Executives from Oracle shared their assessment of the truths and myths when shifting to the public cloud.
Transitioning to public cloud-based systems poses both its own challenges and rewards.
But with 95% of all data center traffic predicted to be cloud-related by 2021, the shift to cloud-based systems seems all but inevitable for most organizations.
"We're finding very much it's not a case of if people migrate to the cloud but when," said Andy Campbell, HCM strategy director at Oracle.
SEE: IT leader's guide to achieving digital transformation (Tech Pro Research)
Campbell and other Oracle execs at Oracle's Modern Business Experience in London yesterday shared a few factors organizations should consider when moving to the cloud.
SaaS is not just for small companies
"If you look at oracle's top 10 largest customers globally, 9 of 10 have either deployed at least one of the three major pillars — ERP, human capital or supply chain — in the cloud," said Thomas Kurian, president of product development at Oracle, adding "one of them deployed their entire estate in the cloud".
"It's no longer the case that software-as-a-service is designed for mid-sized or small companies. It's designed to go all the way from $100m companies to the largest of large."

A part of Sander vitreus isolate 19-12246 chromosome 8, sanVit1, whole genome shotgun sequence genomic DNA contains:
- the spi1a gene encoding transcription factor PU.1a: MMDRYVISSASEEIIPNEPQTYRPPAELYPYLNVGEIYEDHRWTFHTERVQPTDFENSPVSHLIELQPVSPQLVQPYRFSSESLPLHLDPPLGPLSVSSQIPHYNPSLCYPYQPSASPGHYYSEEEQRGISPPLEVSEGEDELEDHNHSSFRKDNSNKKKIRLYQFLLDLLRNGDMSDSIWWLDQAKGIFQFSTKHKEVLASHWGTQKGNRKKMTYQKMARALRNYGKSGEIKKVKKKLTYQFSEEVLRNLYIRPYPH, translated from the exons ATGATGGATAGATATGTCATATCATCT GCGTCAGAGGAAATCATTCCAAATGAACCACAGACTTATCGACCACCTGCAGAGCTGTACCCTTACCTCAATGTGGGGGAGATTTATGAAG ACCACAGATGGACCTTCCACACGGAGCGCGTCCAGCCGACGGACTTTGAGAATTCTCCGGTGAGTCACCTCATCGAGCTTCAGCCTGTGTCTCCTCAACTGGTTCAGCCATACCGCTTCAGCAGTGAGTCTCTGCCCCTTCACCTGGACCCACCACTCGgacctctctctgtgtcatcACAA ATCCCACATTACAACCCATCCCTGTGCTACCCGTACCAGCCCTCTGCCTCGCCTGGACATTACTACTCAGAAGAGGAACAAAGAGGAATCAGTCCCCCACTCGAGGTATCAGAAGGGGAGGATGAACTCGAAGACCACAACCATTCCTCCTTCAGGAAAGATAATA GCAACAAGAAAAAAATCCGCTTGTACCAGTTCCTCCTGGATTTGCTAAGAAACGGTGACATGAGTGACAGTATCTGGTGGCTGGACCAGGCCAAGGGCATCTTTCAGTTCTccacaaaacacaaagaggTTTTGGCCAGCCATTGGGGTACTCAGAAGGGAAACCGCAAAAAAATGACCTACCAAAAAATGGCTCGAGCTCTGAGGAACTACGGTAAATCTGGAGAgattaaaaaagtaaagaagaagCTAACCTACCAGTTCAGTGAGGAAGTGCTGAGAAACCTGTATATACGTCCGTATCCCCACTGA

Be ready for resistance to not building bespoke services
Because public cloud services are built with many different organizations in mind, it's important for firms to calibrate their expectations accordingly says Campbell.
"You start off with applications that provide best-in-class functionality...rather than starting with a blank sheet of paper and then designing your requirements," he said.
Be prepared for new ways of working
Be prepared to educate staff about how to change their ways of working in order to get the greatest benefit from new cloud-based systems, for example, the increased potential for real-time collaboration that a shared cloud system enable.
"The development and the implementation of products tends to be different: it tends to be faster, more agile, more collaborative," says Campbell.
Switching to the cloud is typically faster than earlier in-house migrations
While a successful switch to a cloud-based service will certainly require a lot of effort upfront to ensure working practices change to suit the new cloud processes — once the migration does get underway it tends to be relatively rapid, says Campbell.
"Evidence seems to suggest that implementation in the cloud typically is about 40 - 60% faster than a traditional, on-premise upgrade," he said.
Cloud isn't as rigid as you think
While cloud-services are not bespoke, that doesn't mean they're wholly inflexible.
In some respects, the ability to add new service modules to core cloud platforms and to bring services online in new regions, can offer greater scope to meet an organization's immediate priorities, says Oracle's Campbell.
"Cloud gives you the opportunity to flex your deployment model, to take account of your priorities and your geographies" he said, adding the cloud model lets firms "deliver what you want when you want it, rather than necessarily having a Big Bang approach".
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